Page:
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Jesus said no servant is greater than his master. Jesus even showed to Apostles that he can walk on water but only Peter had enough courage to follow although his faith was not yet enough.

Eastern Tradition on the Dormition of Mary speaks of many translocation via angels intervention to carry the Apostles from far away places to the place where the Panagia was resting waiting for all the presence of the Apostles.

Apostle Philip had a narrated story of translocation in Acts8:39-40.No wonder Jesus chose him to be a witness when he first displayed his power to know Nathanael location eventhough he knew Jesus was at a different place.

in John gospel, the mystery how Jesus knew the location of Nathanael must have been pondered by the chosen Apostles early in Jesus ministry.

Jesus answered, "I saw you while you were still under the fig tree before Philip called you." (John 1:48)

The word " I saw you" is the mysterious word, either Jesus saw him in a vision or with his own physical eyes.

It would seems that Jesus in order to find the whereabouts of His chosen apostles had been bilocating.

Who among Bible believing christians interpret this event as bilocation and not just a mere visions?If none, I am open for Catholicism interpretation who can cite credible connections to biliocation phenomena.

closed as primarily opinion-based by curiousdannii, Nathaniel May 20 at 13:15

Many good questions generate some degree of opinion based on expert experience, but answers to this question will tend to be almost entirely based on opinions, rather than facts, references, or specific expertise. If this question can be reworded to fit the rules in the help center, please edit the question.

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    I think you mean John 1:48. I can see no reason to interpret this as anything other than that Jesus had passed within sight of the fig tree earlier in the day and had seen Nathaniel under it, but perhaps somebody will know differently. – davidlol May 20 at 9:59
  • @davidiol thanks for correcting the verse, but dont you think if Jesus saw earlier Nathanael in the fig tree, then why Jesus did not proceed to call him at that moment? – itzsophia's vlogs May 20 at 10:29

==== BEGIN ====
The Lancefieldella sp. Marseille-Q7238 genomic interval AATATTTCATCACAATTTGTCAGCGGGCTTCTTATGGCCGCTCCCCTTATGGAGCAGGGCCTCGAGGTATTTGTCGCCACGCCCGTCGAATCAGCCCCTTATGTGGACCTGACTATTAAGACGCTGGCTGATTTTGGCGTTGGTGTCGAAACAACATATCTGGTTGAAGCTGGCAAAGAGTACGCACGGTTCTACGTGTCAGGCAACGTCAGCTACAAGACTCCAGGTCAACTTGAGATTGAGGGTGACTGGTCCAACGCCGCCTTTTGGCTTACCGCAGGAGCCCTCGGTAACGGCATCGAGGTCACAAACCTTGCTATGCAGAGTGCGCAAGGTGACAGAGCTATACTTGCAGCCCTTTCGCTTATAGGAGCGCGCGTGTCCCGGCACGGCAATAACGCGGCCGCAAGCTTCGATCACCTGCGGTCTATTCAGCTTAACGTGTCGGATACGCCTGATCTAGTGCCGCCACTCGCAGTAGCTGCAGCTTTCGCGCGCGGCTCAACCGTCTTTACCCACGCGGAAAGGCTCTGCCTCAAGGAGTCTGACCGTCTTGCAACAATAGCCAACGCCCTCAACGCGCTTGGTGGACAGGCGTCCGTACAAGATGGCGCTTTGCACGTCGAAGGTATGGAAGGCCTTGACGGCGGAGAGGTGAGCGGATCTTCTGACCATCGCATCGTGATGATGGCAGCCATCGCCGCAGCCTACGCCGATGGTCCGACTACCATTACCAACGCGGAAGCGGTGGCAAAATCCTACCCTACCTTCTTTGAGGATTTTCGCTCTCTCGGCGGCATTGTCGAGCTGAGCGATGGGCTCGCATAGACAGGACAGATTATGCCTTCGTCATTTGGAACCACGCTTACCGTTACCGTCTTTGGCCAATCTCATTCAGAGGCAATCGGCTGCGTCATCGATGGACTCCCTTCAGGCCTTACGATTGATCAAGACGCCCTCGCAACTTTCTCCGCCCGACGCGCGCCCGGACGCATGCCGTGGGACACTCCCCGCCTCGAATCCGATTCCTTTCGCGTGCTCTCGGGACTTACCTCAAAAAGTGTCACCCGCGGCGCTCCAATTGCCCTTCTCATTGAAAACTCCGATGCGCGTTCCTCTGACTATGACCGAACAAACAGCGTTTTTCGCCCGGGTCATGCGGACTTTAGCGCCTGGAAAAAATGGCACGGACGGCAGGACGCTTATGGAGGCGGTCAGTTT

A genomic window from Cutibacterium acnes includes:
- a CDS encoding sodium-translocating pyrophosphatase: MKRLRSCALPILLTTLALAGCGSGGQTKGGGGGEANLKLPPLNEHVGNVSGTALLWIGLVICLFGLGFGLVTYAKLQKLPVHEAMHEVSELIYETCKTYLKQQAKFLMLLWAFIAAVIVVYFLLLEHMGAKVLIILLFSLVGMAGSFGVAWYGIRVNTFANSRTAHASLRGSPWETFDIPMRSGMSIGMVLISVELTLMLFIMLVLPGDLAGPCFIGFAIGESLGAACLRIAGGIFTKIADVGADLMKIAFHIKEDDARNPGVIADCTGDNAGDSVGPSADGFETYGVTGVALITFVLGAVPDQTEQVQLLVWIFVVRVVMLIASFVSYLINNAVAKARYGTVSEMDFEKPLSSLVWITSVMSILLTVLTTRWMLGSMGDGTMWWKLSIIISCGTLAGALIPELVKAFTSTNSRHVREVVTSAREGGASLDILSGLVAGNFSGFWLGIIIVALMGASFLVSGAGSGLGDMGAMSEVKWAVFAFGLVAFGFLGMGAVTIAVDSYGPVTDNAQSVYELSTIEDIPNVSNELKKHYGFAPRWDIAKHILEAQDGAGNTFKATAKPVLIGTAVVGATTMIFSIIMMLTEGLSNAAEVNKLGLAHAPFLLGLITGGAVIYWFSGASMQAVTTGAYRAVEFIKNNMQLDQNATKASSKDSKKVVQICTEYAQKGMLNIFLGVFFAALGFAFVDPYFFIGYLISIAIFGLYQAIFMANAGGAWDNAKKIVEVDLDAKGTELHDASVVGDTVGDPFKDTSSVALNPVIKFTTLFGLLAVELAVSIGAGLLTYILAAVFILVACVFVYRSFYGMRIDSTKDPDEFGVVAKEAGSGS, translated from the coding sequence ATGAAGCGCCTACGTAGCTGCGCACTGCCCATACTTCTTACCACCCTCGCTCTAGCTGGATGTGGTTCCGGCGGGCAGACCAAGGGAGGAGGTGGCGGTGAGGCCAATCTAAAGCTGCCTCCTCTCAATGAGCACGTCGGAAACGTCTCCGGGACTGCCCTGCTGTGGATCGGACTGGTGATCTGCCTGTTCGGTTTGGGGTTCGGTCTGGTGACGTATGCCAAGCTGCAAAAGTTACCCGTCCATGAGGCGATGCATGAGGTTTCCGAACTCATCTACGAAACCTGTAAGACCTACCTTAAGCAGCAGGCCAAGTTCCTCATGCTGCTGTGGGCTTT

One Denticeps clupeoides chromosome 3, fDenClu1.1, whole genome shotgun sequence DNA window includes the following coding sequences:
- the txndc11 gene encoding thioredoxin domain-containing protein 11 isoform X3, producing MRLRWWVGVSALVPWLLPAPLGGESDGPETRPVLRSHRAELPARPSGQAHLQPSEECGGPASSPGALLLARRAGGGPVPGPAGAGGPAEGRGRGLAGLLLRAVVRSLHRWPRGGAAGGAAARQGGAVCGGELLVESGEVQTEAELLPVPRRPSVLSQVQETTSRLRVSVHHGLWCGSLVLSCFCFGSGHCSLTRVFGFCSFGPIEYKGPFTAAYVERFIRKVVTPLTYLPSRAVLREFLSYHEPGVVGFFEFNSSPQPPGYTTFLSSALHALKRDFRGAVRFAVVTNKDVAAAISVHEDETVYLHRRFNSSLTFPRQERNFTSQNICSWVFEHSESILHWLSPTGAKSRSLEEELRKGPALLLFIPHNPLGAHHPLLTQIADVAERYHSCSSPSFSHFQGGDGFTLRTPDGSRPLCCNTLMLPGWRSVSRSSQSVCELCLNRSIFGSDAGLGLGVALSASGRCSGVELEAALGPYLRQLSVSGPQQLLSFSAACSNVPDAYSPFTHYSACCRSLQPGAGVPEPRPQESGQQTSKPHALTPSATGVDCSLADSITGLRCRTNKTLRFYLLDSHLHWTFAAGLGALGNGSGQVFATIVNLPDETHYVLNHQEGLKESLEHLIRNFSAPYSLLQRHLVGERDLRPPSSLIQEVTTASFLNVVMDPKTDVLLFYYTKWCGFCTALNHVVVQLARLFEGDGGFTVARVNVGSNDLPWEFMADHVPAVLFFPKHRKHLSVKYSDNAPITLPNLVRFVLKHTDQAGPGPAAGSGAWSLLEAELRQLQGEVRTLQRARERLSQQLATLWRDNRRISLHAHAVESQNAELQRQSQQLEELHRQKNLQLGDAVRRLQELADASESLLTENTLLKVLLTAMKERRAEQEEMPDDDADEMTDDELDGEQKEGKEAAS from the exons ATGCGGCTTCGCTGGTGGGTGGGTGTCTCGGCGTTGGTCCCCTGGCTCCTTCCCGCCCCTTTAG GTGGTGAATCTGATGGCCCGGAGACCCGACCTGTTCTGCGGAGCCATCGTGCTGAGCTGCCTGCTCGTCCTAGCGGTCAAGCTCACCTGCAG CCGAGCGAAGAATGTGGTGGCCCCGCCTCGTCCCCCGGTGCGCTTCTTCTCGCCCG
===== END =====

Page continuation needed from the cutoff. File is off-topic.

• Asking what "Christians" believe is way too broad. – curiousdannii May 20 at 11:55
  • @itzsophia'svlogs The question why Jesus didn't call Nathanael when He saw him, would also apply if He was bi-locating, why He didn't speak. But we see in the dialogue between Phillip and Nathanael that Nathanael was not initially well-disposed to Jesus. It took the persuasion of Philip, someone Nathanael was perhaps friendly with, to persuade Nathanael to change his initial prejudice against anybody from Nazareth. – davidlol May 23 at 8:45
  • @davidiol Perhaps Jesus wanted to show his power to the chosen Apostles that he can know their location and read their hearts. Without Jesus showing his power how can they believe and leave everything behind? – itzsophia's vlogs May 25 at 11:46
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John 1:48 does not imply bilocation any more than any other prophet's visions indicate bilocation. For example:

  • Daniel had dreams/visions about events at the Ulai canal (Dan 8)
  • Ezekiel had visions about heaven and the exiles in Jerusalem
  • John saw things about heaven as well
  • Paul records a vision about the third heaven (2 Cor 12:1-6)
  • Samuel records many events about that he saw, eg, about Saul, 1 Sam 10:1-9.

There are many more examples. None of these is any evidence of bilocation - merely a vision given by God without any need for bilocation.

Would not supernatural "insight" by Jesus be a more natural explanation of John 1:48 than mystical, un-evidenced bilocation?

  • Its hard to consider this as vision as it was early in the day and Jesus is going around looking for his chosen apostle. Philip was called to follow him, how can Philip go separate ways immediately, if Jesus not ask him to go to the fig three and ask Nathsnael to come with him. And Philip cannot choose Nathanael as Apostle on his own initiative without Jesus instructing him. – itzsophia's vlogs May 20 at 13:33
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    There are no restrictions on when a vision might happen. Indeed there is no need that a vision of something happens at the same time as the thing seen. Visions can be of events in the past or the future. So it is perfectly possible that Jesus saw Nathaniel in a vision. – DJClayworth May 20 at 17:51
  • @DJClayworth do you agree that vision or dreams entails significant messages or future events while John1:48 has no messages its simply determine the current location of Nathanael.Jesus instructed Philip to call Nathanael but Philip had no clue about his location.Im not convince of Mac's Musing attributing this to a vision or dreams as Jesus is clearly awake and walking on early day looking for the whereabouts of his chosen apostle. – itzsophia's vlogs May 20 at 21:37
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    Visions often occur while awake. And as I say, the vision may have happened previously, not necessarily at the time of the narration. – DJClayworth May 20 at 21:39
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    You asked how Christians interpret this event, and Mac correctly describes how Christians interpret it. Discussion is frowned on in comments. You are free to interpret differently. – DJClayworth May 20 at 22:16

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